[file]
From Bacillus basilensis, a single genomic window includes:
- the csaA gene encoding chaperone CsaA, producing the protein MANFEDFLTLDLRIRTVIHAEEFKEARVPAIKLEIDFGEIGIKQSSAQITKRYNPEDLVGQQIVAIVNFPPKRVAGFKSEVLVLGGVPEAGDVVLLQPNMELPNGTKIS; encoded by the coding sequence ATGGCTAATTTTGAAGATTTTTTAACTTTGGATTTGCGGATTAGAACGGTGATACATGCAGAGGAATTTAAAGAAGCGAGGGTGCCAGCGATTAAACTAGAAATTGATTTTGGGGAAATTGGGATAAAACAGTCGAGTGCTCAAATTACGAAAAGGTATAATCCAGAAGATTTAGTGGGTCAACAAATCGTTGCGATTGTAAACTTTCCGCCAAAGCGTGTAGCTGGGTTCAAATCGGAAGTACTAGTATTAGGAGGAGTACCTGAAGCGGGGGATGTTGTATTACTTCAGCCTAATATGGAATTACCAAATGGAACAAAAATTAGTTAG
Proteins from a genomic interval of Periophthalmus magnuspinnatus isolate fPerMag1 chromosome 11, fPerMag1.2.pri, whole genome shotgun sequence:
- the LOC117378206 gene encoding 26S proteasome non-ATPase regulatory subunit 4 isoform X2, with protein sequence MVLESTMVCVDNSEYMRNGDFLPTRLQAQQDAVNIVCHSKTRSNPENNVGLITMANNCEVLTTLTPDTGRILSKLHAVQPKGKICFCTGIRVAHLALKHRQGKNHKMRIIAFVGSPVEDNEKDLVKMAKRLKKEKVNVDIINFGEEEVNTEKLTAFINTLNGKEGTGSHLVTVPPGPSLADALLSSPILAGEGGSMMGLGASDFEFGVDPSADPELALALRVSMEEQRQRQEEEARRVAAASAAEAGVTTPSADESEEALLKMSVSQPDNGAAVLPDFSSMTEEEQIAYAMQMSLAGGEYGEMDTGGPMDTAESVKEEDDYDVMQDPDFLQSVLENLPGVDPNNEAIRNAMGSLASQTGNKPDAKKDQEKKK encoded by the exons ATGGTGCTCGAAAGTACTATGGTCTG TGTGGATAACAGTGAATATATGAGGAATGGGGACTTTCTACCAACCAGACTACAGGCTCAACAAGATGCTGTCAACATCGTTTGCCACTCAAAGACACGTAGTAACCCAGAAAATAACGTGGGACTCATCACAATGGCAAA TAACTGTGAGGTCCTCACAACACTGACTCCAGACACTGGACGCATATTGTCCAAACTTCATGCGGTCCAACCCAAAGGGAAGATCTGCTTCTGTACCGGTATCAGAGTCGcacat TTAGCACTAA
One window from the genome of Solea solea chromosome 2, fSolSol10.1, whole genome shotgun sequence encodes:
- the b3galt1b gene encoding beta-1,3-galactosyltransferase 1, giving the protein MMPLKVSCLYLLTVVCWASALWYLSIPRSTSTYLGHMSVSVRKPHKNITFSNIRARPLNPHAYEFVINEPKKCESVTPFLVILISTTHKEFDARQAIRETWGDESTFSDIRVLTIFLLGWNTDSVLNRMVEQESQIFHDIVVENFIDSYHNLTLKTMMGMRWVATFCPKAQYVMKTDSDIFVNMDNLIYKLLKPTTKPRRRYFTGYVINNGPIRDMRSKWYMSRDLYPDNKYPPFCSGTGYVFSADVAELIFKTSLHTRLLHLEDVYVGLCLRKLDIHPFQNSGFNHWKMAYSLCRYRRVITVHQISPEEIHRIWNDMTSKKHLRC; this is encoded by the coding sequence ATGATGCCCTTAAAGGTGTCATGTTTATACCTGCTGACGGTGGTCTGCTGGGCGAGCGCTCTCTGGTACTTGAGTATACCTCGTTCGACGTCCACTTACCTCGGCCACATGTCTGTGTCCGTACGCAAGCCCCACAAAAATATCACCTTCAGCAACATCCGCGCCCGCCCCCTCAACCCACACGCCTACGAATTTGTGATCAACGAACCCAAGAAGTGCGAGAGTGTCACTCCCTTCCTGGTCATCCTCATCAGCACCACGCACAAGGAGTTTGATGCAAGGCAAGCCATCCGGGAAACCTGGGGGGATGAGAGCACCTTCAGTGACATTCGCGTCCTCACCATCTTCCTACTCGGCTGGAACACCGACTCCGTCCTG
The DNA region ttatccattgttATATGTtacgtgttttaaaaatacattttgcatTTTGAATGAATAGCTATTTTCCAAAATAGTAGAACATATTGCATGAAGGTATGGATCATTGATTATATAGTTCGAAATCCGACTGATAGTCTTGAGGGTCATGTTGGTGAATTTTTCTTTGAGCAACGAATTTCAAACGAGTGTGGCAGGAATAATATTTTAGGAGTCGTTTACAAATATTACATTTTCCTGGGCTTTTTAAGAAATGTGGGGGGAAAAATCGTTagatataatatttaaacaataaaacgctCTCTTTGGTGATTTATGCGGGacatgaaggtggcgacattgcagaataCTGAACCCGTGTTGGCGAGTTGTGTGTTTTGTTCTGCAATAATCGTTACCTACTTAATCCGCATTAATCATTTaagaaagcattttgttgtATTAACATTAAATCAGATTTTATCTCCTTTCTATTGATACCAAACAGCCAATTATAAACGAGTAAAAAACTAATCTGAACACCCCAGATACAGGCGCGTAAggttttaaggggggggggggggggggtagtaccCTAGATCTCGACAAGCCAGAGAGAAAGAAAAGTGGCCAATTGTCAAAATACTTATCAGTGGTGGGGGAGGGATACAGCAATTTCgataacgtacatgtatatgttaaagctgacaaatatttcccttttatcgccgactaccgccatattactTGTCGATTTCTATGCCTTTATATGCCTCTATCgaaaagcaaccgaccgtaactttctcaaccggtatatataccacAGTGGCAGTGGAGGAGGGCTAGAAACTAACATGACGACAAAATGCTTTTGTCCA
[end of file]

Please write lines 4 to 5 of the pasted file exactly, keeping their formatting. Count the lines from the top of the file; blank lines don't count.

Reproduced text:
- the LOC117378206 gene encoding 26S proteasome non-ATPase regulatory subunit 4 isoform X2, with protein sequence MVLESTMVCVDNSEYMRNGDFLPTRLQAQQDAVNIVCHSKTRSNPENNVGLITMANNCEVLTTLTPDTGRILSKLHAVQPKGKICFCTGIRVAHLALKHRQGKNHKMRIIAFVGSPVEDNEKDLVKMAKRLKKEKVNVDIINFGEEEVNTEKLTAFINTLNGKEGTGSHLVTVPPGPSLADALLSSPILAGEGGSMMGLGASDFEFGVDPSADPELALALRVSMEEQRQRQEEEARRVAAASAAEAGVTTPSADESEEALLKMSVSQPDNGAAVLPDFSSMTEEEQIAYAMQMSLAGGEYGEMDTGGPMDTAESVKEEDDYDVMQDPDFLQSVLENLPGVDPNNEAIRNAMGSLASQTGNKPDAKKDQEKKK encoded by the exons ATGGTGCTCGAAAGTACTATGGTCTG TGTGGATAACAGTGAATATATGAGGAATGGGGACTTTCTACCAACCAGACTACAGGCTCAACAAGATGCTGTCAACATCGTTTGCCACTCAAAGACACGTAGTAACCCAGAAAATAACGTGGGACTCATCACAATGGCAAA TAACTGTGAGGTCCTCACAACACTGACTCCAGACACTGGACGCATATTGTCCAAACTTCATGCGGTCCAACCCAAAGGGAAGATCTGCTTCTGTACCGGTATCAGAGTCGcacat TTAGCACTAA
One window from the genome of Solea solea chromosome 2, fSolSol10.1, whole genome shotgun sequence encodes: